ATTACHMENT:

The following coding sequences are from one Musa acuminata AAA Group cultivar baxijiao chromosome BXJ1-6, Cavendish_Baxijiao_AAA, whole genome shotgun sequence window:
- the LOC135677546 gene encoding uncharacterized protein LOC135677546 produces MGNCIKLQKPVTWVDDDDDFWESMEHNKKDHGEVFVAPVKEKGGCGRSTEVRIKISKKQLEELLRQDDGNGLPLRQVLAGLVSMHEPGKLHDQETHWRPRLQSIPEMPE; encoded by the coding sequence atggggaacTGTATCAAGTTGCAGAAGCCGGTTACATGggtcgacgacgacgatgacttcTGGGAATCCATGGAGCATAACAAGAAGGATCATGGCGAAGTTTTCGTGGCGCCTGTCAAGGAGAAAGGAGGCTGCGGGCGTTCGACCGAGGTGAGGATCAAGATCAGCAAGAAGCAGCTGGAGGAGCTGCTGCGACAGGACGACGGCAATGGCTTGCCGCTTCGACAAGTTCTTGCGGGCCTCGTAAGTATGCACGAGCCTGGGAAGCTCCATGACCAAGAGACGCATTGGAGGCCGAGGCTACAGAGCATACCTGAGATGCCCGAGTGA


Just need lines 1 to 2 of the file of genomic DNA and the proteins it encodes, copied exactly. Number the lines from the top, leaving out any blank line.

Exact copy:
The following coding sequences are from one Musa acuminata AAA Group cultivar baxijiao chromosome BXJ1-6, Cavendish_Baxijiao_AAA, whole genome shotgun sequence window:
- the LOC135677546 gene encoding uncharacterized protein LOC135677546 produces MGNCIKLQKPVTWVDDDDDFWESMEHNKKDHGEVFVAPVKEKGGCGRSTEVRIKISKKQLEELLRQDDGNGLPLRQVLAGLVSMHEPGKLHDQETHWRPRLQSIPEMPE; encoded by the coding sequence atggggaacTGTATCAAGTTGCAGAAGCCGGTTACATGggtcgacgacgacgatgacttcTGGGAATCCATGGAGCATAACAAGAAGGATCATGGCGAAGTTTTCGTGGCGCCTGTCAAGGAGAAAGGAGGCTGCGGGCGTTCGACCGAGGTGAGGATCAAGATCAGCAAGAAGCAGCTGGAGGAGCTGCTGCGACAGGACGACGGCAATGGCTTGCCGCTTCGACAAGTTCTTGCGGGCCTCGTAAGTATGCACGAGCCTGGGAAGCTCCATGACCAAGAGACGCATTGGAGGCCGAGGCTACAGAGCATACCTGAGATGCCCGAGTGA